March is the perfect man for the job. His family's wealth comes from banking, so when he begins to follow the paper trail that might lead to the extortionist, he knows what he's looking at. But this paper trail is stained with blood, and scattered with powerful emotional echoes from his past, and before March has reached the end, his own blood may be added to it.
©2003 Peter Spiegelman; (P)2003 Books on Tape, Inc.
"Nothing about this stylish, literate mystery reads like a debut, as Spiegelman handles the complex plot with verve....John March is one of the most intriguing new PIs to come along in quite some time, and if this strong first outing is any indication, he should be in for a long and enjoyable run." (Publishers Weekly)
This book has an excellent premise and the story is executed with intrigue and suspense. Unfortunately, it also has a couple of problems: First, the protagonist has a stupid streak that makes him hard to root for. He does idiotic things and then repeats them. This being a first novel, I'm hopeful that the author will improve his character development going forward.
The second problem is huge: The descriptions. Oh my, let me see if I can find the words to accurately describe this problem. This author describes EVERYTHING worn by EVERY character in EVERY situation, and he does it EVERY time they appear. By page 100, I was ready to scream, and this problem is pronounced enough that I won't make it through his future books if they're the same way. I have no idea what he was thinking, and it's unfathomable that the publisher didn't insist on paring this practice back during the editing process.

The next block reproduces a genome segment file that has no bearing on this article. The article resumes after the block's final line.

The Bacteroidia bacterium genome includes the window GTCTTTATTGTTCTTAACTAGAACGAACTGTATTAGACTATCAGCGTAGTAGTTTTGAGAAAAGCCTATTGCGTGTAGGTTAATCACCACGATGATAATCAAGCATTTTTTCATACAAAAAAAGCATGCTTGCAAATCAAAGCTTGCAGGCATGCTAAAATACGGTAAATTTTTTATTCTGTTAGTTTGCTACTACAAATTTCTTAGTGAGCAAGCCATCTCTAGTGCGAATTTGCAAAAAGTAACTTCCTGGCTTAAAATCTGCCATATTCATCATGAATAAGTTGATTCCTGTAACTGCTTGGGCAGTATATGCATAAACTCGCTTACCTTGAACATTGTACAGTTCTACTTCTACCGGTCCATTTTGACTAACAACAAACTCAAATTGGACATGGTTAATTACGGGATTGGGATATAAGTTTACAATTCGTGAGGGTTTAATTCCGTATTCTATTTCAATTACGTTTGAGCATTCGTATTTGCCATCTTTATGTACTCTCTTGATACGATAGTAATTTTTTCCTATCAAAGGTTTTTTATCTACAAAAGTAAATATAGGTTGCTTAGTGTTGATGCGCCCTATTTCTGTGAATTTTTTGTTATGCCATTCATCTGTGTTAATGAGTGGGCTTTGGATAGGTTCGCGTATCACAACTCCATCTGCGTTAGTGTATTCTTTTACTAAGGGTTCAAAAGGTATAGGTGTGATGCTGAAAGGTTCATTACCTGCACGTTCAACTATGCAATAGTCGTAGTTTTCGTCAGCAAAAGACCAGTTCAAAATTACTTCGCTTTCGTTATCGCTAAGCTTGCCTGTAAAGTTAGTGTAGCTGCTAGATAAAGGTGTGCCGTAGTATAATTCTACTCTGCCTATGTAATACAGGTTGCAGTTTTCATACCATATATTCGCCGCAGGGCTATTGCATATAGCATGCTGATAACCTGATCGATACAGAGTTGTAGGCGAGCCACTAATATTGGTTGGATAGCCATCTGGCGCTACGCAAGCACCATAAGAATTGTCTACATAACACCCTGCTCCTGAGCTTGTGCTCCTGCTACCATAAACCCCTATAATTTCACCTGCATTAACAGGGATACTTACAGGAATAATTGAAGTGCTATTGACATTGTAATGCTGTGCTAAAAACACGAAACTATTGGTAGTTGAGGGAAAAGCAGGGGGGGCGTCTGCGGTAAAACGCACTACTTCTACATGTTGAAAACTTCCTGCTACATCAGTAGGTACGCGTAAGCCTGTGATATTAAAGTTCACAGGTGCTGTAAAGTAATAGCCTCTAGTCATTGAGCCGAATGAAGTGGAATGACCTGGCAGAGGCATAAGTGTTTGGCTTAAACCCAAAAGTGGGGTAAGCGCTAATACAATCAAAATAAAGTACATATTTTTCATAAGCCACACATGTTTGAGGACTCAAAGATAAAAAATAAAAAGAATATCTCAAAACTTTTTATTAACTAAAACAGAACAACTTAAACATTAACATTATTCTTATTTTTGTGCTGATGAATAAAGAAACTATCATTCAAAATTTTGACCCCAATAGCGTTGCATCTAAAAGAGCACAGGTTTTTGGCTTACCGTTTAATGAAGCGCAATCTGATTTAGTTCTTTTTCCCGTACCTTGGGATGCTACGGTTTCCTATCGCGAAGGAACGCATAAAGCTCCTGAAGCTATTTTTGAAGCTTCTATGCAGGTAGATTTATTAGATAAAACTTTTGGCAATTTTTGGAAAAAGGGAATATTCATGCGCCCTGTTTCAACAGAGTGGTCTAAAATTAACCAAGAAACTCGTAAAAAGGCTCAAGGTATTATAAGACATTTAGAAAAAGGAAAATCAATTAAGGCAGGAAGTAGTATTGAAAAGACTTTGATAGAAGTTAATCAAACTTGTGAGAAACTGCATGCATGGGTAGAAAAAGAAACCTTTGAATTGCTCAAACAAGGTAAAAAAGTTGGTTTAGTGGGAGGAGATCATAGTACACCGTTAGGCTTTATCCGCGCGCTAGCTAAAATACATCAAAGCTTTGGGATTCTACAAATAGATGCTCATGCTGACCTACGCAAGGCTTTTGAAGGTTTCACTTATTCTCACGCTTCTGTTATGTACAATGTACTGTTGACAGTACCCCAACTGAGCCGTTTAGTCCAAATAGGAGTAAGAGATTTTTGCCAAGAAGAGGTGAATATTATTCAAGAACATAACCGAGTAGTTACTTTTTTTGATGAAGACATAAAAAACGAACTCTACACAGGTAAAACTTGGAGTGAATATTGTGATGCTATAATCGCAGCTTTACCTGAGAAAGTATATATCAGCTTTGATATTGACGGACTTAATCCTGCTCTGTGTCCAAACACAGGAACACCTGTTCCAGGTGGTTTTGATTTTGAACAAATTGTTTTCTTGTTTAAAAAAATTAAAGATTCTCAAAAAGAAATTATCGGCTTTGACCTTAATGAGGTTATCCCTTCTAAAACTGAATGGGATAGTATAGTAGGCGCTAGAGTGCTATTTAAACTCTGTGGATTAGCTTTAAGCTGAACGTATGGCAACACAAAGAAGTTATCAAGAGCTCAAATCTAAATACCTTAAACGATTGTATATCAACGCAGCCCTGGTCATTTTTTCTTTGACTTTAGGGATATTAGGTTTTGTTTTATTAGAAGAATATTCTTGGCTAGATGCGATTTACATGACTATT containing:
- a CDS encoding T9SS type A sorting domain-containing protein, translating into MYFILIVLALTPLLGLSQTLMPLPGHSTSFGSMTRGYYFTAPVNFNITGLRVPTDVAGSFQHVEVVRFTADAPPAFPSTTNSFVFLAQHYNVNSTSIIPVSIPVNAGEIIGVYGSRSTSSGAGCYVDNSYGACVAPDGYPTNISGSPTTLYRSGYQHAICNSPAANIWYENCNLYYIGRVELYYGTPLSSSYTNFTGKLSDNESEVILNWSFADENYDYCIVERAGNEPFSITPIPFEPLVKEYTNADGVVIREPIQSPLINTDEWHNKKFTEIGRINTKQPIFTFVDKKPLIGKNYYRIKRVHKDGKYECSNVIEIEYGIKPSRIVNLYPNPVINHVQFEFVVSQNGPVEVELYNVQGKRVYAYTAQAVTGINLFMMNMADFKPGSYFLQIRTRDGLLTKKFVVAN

NOTHING, and I mean NOTHING, is left to the reader's imagination. Each time a character appears, he describes every stitch of clothing, from the shape of boot heels to the style of earrings to the color of hair ribbon, the hairstyle, the pants, the shirts, the blouse, the scarf. Matters not if they're walking down the street or staring into the muzzle of a gun, he's gonna tell us EXACTLY what they're wearing. If there are a group of people present, he ticks through each one like this. It's not limited to characters, of course. We get the same level of minutiae for every building, every room we enter, and basically every piece of furniture in every room. It's utterly maddening, and it's made worse in the audiobook format since you can't skim through this nonsense.
I want to like this author because of the good story and interesting premise. I can only hope that someone somewhere helps him understand the seriousness of this problem. Reading is about visualizing, about imagination. It's not television and it's not necessary to try to turn it into that kind of experience.
I am a commercial artist working in my studio in central Virginia. Audible keeps me company and extends my painting hours.